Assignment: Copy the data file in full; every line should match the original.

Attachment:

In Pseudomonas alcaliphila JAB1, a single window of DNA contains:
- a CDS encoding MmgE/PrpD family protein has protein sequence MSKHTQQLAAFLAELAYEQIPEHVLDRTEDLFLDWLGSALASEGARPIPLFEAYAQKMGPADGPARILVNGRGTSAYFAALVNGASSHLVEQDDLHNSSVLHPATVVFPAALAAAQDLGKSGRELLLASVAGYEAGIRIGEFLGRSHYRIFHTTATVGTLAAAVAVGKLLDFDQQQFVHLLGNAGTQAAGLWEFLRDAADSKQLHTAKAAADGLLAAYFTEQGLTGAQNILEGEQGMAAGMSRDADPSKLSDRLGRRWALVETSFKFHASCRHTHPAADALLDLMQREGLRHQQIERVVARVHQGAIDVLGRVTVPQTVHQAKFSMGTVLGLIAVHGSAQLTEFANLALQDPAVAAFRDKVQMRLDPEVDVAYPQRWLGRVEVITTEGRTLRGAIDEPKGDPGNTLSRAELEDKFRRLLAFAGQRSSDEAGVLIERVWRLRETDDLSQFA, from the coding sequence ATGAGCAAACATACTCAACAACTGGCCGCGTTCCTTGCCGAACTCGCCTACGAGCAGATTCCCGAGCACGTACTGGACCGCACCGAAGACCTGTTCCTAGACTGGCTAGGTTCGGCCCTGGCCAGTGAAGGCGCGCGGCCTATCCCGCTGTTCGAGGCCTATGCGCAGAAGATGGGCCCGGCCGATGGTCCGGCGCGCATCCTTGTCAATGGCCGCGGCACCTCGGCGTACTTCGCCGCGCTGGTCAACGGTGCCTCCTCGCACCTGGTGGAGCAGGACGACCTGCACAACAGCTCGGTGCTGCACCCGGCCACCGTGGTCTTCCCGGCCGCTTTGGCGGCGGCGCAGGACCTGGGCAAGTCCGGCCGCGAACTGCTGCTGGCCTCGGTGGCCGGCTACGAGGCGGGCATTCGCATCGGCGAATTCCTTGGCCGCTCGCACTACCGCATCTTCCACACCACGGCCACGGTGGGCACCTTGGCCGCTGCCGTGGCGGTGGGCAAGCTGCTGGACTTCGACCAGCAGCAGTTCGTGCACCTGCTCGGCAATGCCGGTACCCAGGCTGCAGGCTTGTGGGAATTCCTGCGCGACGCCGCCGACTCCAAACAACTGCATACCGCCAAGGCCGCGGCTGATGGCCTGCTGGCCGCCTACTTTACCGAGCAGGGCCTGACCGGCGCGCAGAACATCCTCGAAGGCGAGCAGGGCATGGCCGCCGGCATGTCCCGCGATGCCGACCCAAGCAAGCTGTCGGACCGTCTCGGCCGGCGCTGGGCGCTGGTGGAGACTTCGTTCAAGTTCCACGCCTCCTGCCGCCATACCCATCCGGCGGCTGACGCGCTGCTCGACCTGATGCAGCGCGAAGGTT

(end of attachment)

In Pseudomonas alcaliphila JAB1, a single window of DNA contains:
- a CDS encoding MmgE/PrpD family protein has protein sequence MSKHTQQLAAFLAELAYEQIPEHVLDRTEDLFLDWLGSALASEGARPIPLFEAYAQKMGPADGPARILVNGRGTSAYFAALVNGASSHLVEQDDLHNSSVLHPATVVFPAALAAAQDLGKSGRELLLASVAGYEAGIRIGEFLGRSHYRIFHTTATVGTLAAAVAVGKLLDFDQQQFVHLLGNAGTQAAGLWEFLRDAADSKQLHTAKAAADGLLAAYFTEQGLTGAQNILEGEQGMAAGMSRDADPSKLSDRLGRRWALVETSFKFHASCRHTHPAADALLDLMQREGLRHQQIERVVARVHQGAIDVLGRVTVPQTVHQAKFSMGTVLGLIAVHGSAQLTEFANLALQDPAVAAFRDKVQMRLDPEVDVAYPQRWLGRVEVITTEGRTLRGAIDEPKGDPGNTLSRAELEDKFRRLLAFAGQRSSDEAGVLIERVWRLRETDDLSQFA, from the coding sequence ATGAGCAAACATACTCAACAACTGGCCGCGTTCCTTGCCGAACTCGCCTACGAGCAGATTCCCGAGCACGTACTGGACCGCACCGAAGACCTGTTCCTAGACTGGCTAGGTTCGGCCCTGGCCAGTGAAGGCGCGCGGCCTATCCCGCTGTTCGAGGCCTATGCGCAGAAGATGGGCCCGGCCGATGGTCCGGCGCGCATCCTTGTCAATGGCCGCGGCACCTCGGCGTACTTCGCCGCGCTGGTCAACGGTGCCTCCTCGCACCTGGTGGAGCAGGACGACCTGCACAACAGCTCGGTGCTGCACCCGGCCACCGTGGTCTTCCCGGCCGCTTTGGCGGCGGCGCAGGACCTGGGCAAGTCCGGCCGCGAACTGCTGCTGGCCTCGGTGGCCGGCTACGAGGCGGGCATTCGCATCGGCGAATTCCTTGGCCGCTCGCACTACCGCATCTTCCACACCACGGCCACGGTGGGCACCTTGGCCGCTGCCGTGGCGGTGGGCAAGCTGCTGGACTTCGACCAGCAGCAGTTCGTGCACCTGCTCGGCAATGCCGGTACCCAGGCTGCAGGCTTGTGGGAATTCCTGCGCGACGCCGCCGACTCCAAACAACTGCATACCGCCAAGGCCGCGGCTGATGGCCTGCTGGCCGCCTACTTTACCGAGCAGGGCCTGACCGGCGCGCAGAACATCCTCGAAGGCGAGCAGGGCATGGCCGCCGGCATGTCCCGCGATGCCGACCCAAGCAAGCTGTCGGACCGTCTCGGCCGGCGCTGGGCGCTGGTGGAGACTTCGTTCAAGTTCCACGCCTCCTGCCGCCATACCCATCCGGCGGCTGACGCGCTGCTCGACCTGATGCAGCGCGAAGGTT